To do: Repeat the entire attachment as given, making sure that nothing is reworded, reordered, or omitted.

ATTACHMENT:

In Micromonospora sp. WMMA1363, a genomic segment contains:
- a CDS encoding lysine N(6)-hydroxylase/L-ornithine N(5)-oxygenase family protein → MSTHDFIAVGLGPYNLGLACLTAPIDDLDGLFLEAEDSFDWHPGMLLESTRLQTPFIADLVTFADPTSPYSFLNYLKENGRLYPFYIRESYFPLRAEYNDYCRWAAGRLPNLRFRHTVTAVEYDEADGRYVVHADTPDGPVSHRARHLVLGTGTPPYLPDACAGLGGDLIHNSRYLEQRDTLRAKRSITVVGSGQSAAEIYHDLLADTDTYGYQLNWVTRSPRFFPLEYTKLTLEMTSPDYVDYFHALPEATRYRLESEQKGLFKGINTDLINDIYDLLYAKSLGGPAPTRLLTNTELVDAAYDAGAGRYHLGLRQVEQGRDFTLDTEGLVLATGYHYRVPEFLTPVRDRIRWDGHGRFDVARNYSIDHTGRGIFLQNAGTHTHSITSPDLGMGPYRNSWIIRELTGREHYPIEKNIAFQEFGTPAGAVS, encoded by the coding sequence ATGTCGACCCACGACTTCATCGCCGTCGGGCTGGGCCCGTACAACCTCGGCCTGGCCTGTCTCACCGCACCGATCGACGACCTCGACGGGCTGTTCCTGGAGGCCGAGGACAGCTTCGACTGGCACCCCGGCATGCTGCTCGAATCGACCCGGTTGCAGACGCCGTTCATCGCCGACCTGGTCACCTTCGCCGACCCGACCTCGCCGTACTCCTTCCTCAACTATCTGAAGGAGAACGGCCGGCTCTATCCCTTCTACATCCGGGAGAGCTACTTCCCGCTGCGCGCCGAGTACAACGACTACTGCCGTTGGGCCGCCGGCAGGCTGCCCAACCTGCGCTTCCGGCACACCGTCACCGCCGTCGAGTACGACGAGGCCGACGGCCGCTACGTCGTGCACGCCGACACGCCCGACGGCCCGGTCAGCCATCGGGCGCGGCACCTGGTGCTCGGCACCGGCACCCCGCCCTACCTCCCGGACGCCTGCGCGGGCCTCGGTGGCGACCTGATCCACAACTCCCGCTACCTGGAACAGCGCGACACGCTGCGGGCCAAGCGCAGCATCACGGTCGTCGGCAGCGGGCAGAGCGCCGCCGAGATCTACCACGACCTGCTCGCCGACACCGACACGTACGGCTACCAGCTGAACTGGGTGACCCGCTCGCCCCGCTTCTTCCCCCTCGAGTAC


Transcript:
In Micromonospora sp. WMMA1363, a genomic segment contains:
- a CDS encoding lysine N(6)-hydroxylase/L-ornithine N(5)-oxygenase family protein → MSTHDFIAVGLGPYNLGLACLTAPIDDLDGLFLEAEDSFDWHPGMLLESTRLQTPFIADLVTFADPTSPYSFLNYLKENGRLYPFYIRESYFPLRAEYNDYCRWAAGRLPNLRFRHTVTAVEYDEADGRYVVHADTPDGPVSHRARHLVLGTGTPPYLPDACAGLGGDLIHNSRYLEQRDTLRAKRSITVVGSGQSAAEIYHDLLADTDTYGYQLNWVTRSPRFFPLEYTKLTLEMTSPDYVDYFHALPEATRYRLESEQKGLFKGINTDLINDIYDLLYAKSLGGPAPTRLLTNTELVDAAYDAGAGRYHLGLRQVEQGRDFTLDTEGLVLATGYHYRVPEFLTPVRDRIRWDGHGRFDVARNYSIDHTGRGIFLQNAGTHTHSITSPDLGMGPYRNSWIIRELTGREHYPIEKNIAFQEFGTPAGAVS, encoded by the coding sequence ATGTCGACCCACGACTTCATCGCCGTCGGGCTGGGCCCGTACAACCTCGGCCTGGCCTGTCTCACCGCACCGATCGACGACCTCGACGGGCTGTTCCTGGAGGCCGAGGACAGCTTCGACTGGCACCCCGGCATGCTGCTCGAATCGACCCGGTTGCAGACGCCGTTCATCGCCGACCTGGTCACCTTCGCCGACCCGACCTCGCCGTACTCCTTCCTCAACTATCTGAAGGAGAACGGCCGGCTCTATCCCTTCTACATCCGGGAGAGCTACTTCCCGCTGCGCGCCGAGTACAACGACTACTGCCGTTGGGCCGCCGGCAGGCTGCCCAACCTGCGCTTCCGGCACACCGTCACCGCCGTCGAGTACGACGAGGCCGACGGCCGCTACGTCGTGCACGCCGACACGCCCGACGGCCCGGTCAGCCATCGGGCGCGGCACCTGGTGCTCGGCACCGGCACCCCGCCCTACCTCCCGGACGCCTGCGCGGGCCTCGGTGGCGACCTGATCCACAACTCCCGCTACCTGGAACAGCGCGACACGCTGCGGGCCAAGCGCAGCATCACGGTCGTCGGCAGCGGGCAGAGCGCCGCCGAGATCTACCACGACCTGCTCGCCGACACCGACACGTACGGCTACCAGCTGAACTGGGTGACCCGCTCGCCCCGCTTCTTCCCCCTCGAGTAC